Piers Morgan is the guy who's usually looking for answers on his CNN show Piers Morgan Tonight. Now, an official British inquiry has lots of questions for Morgan, a former British newspaper editor, about how much he knows about illegal phone hacking committed by the British press.
On Wednesday, a former reporter at the Daily Mirror, which Morgan edited from 1995 to 2004, told the inquiry that he witnessed reporters from the show business desk hacking into phones a few feet from his desk.
"It seemed to me that what they were doing was entirely accepted by the senior editors on the newspaper," said James Hipwell in a Reuters report. "I think it was seen as a slightly underhand thing to do but not illegal."
Hipwell, a financial columnist, has his own tainted past as he was fired from the Mirror in 2000 and later sent to prison for dealing in shares related to his column.
Morgan was editor in 1995 of the News of the World, the Rupert Murdoch-owned tabloid at the center of the phone-hacking scandal. It was discovered that a private investigator hired by the paper hacked into the messages of a slain British teenager in 2002. The News of the World ceased publication in July due to public outrage over the hacking.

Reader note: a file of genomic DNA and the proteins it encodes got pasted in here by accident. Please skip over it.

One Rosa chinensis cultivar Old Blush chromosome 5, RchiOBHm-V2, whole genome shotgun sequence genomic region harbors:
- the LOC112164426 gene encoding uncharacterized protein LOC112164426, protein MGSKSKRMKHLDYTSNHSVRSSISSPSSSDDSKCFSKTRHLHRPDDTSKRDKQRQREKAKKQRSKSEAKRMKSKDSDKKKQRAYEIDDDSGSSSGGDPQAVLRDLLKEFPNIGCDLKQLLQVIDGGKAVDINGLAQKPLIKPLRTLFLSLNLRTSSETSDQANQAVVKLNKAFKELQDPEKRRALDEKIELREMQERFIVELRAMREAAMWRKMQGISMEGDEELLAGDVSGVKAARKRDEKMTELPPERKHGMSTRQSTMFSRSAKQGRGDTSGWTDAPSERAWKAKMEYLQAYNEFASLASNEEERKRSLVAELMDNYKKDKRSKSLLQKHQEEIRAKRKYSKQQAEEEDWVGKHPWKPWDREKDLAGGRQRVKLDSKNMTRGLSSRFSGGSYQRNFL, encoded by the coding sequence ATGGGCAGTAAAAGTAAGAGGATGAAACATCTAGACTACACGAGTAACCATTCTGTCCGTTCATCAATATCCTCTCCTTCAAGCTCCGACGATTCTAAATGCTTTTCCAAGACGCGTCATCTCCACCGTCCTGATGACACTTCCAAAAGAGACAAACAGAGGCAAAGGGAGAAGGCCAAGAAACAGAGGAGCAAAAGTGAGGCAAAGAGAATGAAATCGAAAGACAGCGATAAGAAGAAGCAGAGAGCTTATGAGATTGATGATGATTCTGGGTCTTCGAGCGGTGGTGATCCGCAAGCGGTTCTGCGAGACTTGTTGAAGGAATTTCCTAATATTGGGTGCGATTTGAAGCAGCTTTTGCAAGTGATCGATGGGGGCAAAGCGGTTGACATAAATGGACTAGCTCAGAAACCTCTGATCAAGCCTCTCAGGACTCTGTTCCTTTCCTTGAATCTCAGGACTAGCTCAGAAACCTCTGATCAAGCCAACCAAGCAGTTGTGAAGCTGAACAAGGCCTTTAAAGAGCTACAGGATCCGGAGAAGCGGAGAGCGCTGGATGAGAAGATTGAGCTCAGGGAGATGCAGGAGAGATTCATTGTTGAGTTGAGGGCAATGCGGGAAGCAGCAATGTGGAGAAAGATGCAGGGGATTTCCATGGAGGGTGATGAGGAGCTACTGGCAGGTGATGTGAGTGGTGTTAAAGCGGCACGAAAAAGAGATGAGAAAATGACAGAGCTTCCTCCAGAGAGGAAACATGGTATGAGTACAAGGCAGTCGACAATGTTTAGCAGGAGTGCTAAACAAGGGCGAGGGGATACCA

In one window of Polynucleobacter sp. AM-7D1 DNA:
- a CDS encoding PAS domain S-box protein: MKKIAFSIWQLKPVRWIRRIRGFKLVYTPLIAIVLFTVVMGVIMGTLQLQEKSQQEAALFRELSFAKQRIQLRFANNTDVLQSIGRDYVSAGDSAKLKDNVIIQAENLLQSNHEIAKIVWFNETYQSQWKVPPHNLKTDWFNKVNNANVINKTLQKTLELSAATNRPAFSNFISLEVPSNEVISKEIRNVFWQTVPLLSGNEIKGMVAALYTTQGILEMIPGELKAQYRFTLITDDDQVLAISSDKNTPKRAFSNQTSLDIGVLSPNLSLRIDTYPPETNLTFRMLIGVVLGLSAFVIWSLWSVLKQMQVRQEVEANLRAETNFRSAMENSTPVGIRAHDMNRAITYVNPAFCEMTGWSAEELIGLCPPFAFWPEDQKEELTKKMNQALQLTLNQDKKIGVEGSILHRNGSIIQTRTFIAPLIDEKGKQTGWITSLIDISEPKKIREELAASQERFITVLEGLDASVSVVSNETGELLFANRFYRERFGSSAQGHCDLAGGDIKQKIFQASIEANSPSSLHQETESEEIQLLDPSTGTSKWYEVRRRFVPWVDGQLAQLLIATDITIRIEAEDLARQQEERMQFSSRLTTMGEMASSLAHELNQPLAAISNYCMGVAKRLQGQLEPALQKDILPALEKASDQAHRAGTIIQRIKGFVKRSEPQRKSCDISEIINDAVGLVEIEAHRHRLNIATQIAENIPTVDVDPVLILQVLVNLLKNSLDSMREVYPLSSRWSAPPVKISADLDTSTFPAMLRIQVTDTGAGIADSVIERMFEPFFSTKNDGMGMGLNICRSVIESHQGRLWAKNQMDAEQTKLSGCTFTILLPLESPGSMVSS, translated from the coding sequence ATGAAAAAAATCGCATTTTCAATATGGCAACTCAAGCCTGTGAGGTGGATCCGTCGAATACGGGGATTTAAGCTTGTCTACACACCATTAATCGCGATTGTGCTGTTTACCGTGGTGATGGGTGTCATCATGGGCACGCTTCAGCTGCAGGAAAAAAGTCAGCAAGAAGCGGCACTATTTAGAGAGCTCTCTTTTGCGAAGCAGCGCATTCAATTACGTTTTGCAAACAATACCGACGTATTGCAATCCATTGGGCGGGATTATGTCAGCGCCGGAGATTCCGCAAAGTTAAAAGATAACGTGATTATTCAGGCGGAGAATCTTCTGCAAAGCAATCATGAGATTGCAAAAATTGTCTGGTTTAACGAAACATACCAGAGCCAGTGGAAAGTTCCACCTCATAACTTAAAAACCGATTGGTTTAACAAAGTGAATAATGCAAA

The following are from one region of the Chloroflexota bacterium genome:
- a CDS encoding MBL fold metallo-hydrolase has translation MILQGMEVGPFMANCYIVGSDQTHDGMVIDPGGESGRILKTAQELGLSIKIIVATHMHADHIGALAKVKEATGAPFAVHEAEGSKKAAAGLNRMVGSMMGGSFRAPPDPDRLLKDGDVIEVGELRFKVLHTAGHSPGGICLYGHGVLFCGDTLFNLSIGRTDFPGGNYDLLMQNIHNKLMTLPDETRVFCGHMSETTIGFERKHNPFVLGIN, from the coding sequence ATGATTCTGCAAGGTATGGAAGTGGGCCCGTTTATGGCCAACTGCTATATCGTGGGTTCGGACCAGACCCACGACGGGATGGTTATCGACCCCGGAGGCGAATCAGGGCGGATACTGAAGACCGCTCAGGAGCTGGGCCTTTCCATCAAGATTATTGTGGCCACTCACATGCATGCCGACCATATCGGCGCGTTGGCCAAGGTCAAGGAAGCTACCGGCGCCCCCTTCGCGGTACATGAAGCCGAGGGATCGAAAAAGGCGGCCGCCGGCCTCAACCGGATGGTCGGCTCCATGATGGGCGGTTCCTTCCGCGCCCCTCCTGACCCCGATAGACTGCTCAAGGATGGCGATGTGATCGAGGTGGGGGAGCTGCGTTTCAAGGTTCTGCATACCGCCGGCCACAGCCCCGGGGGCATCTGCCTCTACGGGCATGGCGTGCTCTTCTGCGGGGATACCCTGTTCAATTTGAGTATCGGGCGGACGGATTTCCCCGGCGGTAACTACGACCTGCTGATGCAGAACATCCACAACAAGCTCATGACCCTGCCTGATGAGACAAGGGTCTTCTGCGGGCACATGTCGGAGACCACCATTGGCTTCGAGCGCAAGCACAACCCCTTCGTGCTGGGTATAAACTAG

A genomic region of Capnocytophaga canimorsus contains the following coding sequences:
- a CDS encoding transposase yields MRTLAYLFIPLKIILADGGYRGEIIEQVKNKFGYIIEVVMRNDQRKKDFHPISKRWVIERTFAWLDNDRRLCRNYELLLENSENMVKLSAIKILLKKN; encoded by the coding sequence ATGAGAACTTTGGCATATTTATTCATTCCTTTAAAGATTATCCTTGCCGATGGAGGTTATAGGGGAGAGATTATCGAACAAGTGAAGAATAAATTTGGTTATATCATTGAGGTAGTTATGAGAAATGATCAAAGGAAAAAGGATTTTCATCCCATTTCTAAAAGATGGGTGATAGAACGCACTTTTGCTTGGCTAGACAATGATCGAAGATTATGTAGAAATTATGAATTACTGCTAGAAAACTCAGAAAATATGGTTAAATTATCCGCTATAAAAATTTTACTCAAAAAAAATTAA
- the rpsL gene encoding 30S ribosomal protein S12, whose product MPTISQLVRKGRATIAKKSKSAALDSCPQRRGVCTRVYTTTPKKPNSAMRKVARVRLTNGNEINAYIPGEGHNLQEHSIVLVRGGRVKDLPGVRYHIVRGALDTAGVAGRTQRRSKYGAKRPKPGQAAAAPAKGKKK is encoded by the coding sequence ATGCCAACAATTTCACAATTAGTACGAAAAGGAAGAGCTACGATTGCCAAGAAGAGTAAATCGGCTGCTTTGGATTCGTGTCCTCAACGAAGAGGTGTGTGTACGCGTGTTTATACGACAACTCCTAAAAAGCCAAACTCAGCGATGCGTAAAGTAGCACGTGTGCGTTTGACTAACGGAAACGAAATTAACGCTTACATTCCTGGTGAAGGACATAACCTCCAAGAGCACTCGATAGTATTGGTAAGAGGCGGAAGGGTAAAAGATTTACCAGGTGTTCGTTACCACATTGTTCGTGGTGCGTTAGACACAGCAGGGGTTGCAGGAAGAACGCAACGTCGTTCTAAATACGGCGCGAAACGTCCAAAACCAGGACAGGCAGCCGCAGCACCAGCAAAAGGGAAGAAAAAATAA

As for the Daily Mirror, phone hacking was a way of life, Hipwell said.
"It seemed to be a genuinely accepted method to get a story," he said. "I would go as far as to say it happened every day (in 1999). It became apparent that a great number of the Mirror's show business stories would come from that source."
Morgan denied knowledge of phone hacking at the Mirror during his tenure as editor on Tuesday via a video link. He also didn't disclose how he came to hear a phone message left by Paul McCartney for his ex-wife Heather Mills, according to the Associated Press. Morgan admitted he heard the message in a previous Daily Mirror article, and included details such as the ex-Beatle singing "We Can Work It Out" on the message. Mills has previously said that Morgan did not come by the message honestly.
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